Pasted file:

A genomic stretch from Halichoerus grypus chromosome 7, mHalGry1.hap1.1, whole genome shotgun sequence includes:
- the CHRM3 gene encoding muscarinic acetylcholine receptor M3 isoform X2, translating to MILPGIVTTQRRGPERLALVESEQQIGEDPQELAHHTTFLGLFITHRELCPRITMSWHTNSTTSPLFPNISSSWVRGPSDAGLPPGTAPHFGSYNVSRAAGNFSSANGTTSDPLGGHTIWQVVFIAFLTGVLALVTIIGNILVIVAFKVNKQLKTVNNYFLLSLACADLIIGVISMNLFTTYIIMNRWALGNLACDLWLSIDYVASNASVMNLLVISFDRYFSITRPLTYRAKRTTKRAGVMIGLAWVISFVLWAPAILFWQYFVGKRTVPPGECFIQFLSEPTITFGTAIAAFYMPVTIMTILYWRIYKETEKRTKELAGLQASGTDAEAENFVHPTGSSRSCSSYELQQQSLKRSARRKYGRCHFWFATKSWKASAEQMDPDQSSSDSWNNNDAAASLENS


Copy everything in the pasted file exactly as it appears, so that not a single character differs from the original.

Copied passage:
A genomic stretch from Halichoerus grypus chromosome 7, mHalGry1.hap1.1, whole genome shotgun sequence includes:
- the CHRM3 gene encoding muscarinic acetylcholine receptor M3 isoform X2, translating to MILPGIVTTQRRGPERLALVESEQQIGEDPQELAHHTTFLGLFITHRELCPRITMSWHTNSTTSPLFPNISSSWVRGPSDAGLPPGTAPHFGSYNVSRAAGNFSSANGTTSDPLGGHTIWQVVFIAFLTGVLALVTIIGNILVIVAFKVNKQLKTVNNYFLLSLACADLIIGVISMNLFTTYIIMNRWALGNLACDLWLSIDYVASNASVMNLLVISFDRYFSITRPLTYRAKRTTKRAGVMIGLAWVISFVLWAPAILFWQYFVGKRTVPPGECFIQFLSEPTITFGTAIAAFYMPVTIMTILYWRIYKETEKRTKELAGLQASGTDAEAENFVHPTGSSRSCSSYELQQQSLKRSARRKYGRCHFWFATKSWKASAEQMDPDQSSSDSWNNNDAAASLENS